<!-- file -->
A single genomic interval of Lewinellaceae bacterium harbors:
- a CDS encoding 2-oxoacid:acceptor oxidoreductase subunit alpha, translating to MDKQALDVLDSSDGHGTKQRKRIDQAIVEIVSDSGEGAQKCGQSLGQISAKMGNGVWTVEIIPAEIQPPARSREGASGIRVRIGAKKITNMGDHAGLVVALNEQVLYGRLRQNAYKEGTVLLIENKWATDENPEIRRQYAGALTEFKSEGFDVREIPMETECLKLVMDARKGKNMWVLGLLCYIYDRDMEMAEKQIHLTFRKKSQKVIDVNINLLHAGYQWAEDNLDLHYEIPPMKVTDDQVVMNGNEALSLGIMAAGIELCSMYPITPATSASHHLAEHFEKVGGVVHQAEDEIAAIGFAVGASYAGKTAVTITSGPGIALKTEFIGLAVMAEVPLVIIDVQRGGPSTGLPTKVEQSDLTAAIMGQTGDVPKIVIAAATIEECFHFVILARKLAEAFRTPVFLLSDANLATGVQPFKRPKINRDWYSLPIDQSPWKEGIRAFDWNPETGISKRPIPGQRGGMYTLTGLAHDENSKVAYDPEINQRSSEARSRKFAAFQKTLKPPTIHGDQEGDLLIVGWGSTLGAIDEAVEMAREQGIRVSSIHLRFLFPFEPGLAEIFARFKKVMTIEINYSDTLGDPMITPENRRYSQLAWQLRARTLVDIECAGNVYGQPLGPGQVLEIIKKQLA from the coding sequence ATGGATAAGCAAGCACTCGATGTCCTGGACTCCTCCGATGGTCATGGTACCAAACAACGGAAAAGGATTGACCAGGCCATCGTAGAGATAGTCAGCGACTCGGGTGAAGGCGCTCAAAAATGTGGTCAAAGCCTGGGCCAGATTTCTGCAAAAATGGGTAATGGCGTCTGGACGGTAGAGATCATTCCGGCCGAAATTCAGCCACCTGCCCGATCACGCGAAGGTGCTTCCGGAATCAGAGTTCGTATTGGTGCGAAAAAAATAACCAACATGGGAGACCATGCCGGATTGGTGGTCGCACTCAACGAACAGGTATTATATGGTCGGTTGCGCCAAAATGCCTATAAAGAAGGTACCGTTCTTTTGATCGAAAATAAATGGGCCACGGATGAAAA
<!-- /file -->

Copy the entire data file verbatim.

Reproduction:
A single genomic interval of Lewinellaceae bacterium harbors:
- a CDS encoding 2-oxoacid:acceptor oxidoreductase subunit alpha, translating to MDKQALDVLDSSDGHGTKQRKRIDQAIVEIVSDSGEGAQKCGQSLGQISAKMGNGVWTVEIIPAEIQPPARSREGASGIRVRIGAKKITNMGDHAGLVVALNEQVLYGRLRQNAYKEGTVLLIENKWATDENPEIRRQYAGALTEFKSEGFDVREIPMETECLKLVMDARKGKNMWVLGLLCYIYDRDMEMAEKQIHLTFRKKSQKVIDVNINLLHAGYQWAEDNLDLHYEIPPMKVTDDQVVMNGNEALSLGIMAAGIELCSMYPITPATSASHHLAEHFEKVGGVVHQAEDEIAAIGFAVGASYAGKTAVTITSGPGIALKTEFIGLAVMAEVPLVIIDVQRGGPSTGLPTKVEQSDLTAAIMGQTGDVPKIVIAAATIEECFHFVILARKLAEAFRTPVFLLSDANLATGVQPFKRPKINRDWYSLPIDQSPWKEGIRAFDWNPETGISKRPIPGQRGGMYTLTGLAHDENSKVAYDPEINQRSSEARSRKFAAFQKTLKPPTIHGDQEGDLLIVGWGSTLGAIDEAVEMAREQGIRVSSIHLRFLFPFEPGLAEIFARFKKVMTIEINYSDTLGDPMITPENRRYSQLAWQLRARTLVDIECAGNVYGQPLGPGQVLEIIKKQLA from the coding sequence ATGGATAAGCAAGCACTCGATGTCCTGGACTCCTCCGATGGTCATGGTACCAAACAACGGAAAAGGATTGACCAGGCCATCGTAGAGATAGTCAGCGACTCGGGTGAAGGCGCTCAAAAATGTGGTCAAAGCCTGGGCCAGATTTCTGCAAAAATGGGTAATGGCGTCTGGACGGTAGAGATCATTCCGGCCGAAATTCAGCCACCTGCCCGATCACGCGAAGGTGCTTCCGGAATCAGAGTTCGTATTGGTGCGAAAAAAATAACCAACATGGGAGACCATGCCGGATTGGTGGTCGCACTCAACGAACAGGTATTATATGGTCGGTTGCGCCAAAATGCCTATAAAGAAGGTACCGTTCTTTTGATCGAAAATAAATGGGCCACGGATGAAAA